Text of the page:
|WikiProject Computer science||(Rated C-class, High-importance)|
Better title needed. The word "efficient" is a common one used in many different contexts. --mav
What about 'efficient' and 'effective' The german wikipedia makes a distinction between both. If there is such a distinction in english (I do not know, I am no native speaker) then you should probably mention it.
moved this from the article:
- The term "efficient" is very much confused and misused with the term "effective", though a scientific impact takes place. Efficiency is a measureable, quantitative concept, given by the equation: Efficiency = Output/Input (which is same as the concept productivity); or alternatively Efficiency = Output/Predetermined expectation. Whereas Effectiveness is a vague, almost non-quantitative concept, mainly concerned with achieving objectives. --220.127.116.11 08:01, 17 November 2005 (UTC)"
A common assumption is that there is always a tradeoff between time and space in an algorithm, but that is only true if it is actually on the optimal curve of time vs space. It is quite possible (and common) for any given algorithm to be quite non-optimal, in which case both its time and space consumption can be reduced, bringing it closer to the optimal curve. MikeDunlavey 19:20, 29 May 2007 (UTC)
Looking through the history, this used to be a good page. But it's now bloated with dozens semi-related topcs (e.g., the compiler and hardware optimizations). Those topics all have their own pages; they don't belong here. 18.104.22.168 (talk) 20:20, 14 May 2010 (UTC)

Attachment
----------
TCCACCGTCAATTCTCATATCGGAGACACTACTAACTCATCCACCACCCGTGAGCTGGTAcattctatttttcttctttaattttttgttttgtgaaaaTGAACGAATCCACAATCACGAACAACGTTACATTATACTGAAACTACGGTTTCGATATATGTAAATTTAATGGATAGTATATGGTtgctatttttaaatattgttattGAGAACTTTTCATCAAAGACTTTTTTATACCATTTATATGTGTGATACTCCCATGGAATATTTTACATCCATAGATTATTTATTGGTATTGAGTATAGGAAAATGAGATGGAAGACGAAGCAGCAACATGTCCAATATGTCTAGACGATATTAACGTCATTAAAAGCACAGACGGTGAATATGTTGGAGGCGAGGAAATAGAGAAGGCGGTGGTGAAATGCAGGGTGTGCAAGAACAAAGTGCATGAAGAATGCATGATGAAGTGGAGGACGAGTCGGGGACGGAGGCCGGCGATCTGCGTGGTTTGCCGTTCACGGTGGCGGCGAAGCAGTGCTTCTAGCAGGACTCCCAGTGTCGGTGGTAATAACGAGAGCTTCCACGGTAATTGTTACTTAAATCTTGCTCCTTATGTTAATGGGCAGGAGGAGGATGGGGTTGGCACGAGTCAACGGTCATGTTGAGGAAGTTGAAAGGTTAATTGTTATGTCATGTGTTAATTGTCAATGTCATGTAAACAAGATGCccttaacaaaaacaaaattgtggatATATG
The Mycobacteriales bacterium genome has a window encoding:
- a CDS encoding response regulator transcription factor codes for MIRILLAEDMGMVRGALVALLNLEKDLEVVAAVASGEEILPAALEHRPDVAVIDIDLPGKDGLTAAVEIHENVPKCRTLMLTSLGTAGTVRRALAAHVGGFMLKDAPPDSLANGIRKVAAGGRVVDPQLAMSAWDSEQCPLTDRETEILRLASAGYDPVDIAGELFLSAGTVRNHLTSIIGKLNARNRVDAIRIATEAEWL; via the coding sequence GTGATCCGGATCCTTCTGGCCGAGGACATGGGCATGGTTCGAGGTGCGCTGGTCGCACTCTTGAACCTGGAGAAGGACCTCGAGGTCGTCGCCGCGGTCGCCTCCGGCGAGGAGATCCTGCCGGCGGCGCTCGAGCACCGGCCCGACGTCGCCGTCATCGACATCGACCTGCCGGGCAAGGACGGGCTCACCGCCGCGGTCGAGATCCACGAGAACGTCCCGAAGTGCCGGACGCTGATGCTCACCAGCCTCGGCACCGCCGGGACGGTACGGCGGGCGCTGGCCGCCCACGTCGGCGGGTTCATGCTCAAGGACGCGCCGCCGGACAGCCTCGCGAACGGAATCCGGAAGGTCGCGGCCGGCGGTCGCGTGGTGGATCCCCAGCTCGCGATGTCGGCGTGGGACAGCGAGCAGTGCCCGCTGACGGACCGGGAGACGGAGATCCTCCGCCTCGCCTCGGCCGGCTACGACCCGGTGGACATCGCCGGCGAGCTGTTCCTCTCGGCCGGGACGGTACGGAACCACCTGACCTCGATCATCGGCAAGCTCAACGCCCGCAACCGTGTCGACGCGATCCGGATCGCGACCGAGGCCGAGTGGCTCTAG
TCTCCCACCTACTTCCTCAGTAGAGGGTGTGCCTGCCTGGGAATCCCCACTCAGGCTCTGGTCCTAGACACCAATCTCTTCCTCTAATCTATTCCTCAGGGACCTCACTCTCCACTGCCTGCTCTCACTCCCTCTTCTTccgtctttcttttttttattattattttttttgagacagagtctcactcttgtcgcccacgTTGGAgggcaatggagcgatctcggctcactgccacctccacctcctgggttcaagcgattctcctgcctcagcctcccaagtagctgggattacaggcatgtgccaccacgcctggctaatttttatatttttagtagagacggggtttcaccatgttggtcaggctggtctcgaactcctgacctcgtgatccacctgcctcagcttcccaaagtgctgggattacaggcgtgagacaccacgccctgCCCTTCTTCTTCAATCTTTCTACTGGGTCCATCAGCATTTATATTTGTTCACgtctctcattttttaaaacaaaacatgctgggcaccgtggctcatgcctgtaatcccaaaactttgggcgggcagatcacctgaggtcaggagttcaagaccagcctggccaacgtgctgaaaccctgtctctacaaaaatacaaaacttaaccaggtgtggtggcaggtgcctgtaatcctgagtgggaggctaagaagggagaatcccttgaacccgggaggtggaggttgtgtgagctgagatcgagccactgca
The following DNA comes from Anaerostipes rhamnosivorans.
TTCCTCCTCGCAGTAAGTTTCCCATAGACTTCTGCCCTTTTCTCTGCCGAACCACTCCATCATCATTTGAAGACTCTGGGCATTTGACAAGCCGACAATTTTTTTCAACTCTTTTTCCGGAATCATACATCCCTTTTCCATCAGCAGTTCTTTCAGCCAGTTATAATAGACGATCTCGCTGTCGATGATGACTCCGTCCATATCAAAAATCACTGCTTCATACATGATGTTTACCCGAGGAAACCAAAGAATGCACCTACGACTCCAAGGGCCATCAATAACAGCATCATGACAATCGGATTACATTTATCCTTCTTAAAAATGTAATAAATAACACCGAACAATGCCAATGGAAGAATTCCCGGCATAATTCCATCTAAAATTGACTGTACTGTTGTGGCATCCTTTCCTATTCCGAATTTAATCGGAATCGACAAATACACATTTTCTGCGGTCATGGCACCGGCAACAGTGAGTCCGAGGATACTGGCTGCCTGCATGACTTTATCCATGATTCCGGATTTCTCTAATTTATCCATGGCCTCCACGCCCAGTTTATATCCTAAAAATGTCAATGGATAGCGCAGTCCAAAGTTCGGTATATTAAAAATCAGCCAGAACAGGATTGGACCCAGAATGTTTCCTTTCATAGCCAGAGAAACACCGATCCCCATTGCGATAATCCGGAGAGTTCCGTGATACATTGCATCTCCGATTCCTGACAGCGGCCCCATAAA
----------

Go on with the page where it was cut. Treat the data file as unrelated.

- Agree completely, anything related to optimisation shuold be elsewhere. Murray Langton (talk) 05:32, 15 May 2010 (UTC)
- When discussing the efficiency of algorithms in general, it would be extremely dumb to only consider what can be done to improve a pre-existing algorithm. Are you suggesting that programs should be produced first, without any regard for how well they are likely to perform, and then - once they are "working" - go back and see how they can be improved by optimization? If you are, then consider this:-
- Imagine a 10 man-year project with 10 programmers working on it, blindly coding away for 9 months, only to later discover - during testing - that it all ran much too slowly and had to be completely re-written to improve its efficiency. The oft-repeated phrase "premature optimization" has a lot to answer for, and has been used in isolation and completely out of cotext to justify not caring how efficient an algorithm is from the start. As for "semi-related topics", when it comes down to efficiency, all things have to be considered simultaneously. A racing car designer has to consider tyres, suspension, engine capacity, fuel, airflow, safety, gears, brakes as a complete package (not forgetting the driver and his interfaces). Similarly, a software engineer should consider all "semi-related" but contingent topics during the design phase or pay the price later. The good software engineer should, just like his mechanical counterpart, design and build optimally. There are rare exceptions, such as one-off programs - but even these have an inconvenient habit of being re-used again and again. —Preceding unsigned comment added by Kdakin (talk • contribs) 06:01, 8 June 2010 (UTC)
Error (I think)
- For example, a condition might test patients for (age > 18) before testing (blood type == 'AB-') because this type of blood occurs in only about 1 in 100 of the population. This would eliminate the second test at runtime in 99% of instances; something an optimizing compiler would almost certainly not be aware of - but which a programmer can research relatively easily even without specialist medical knowledge.
I think this is the wrong way around isn't it? The blood type check should be done first to avoid the age test (the second part of the statement seems to suggest it is meant this way around). But maybe I am just confused. --22.214.171.124 (talk) 16:23, 21 June 2012 (UTC)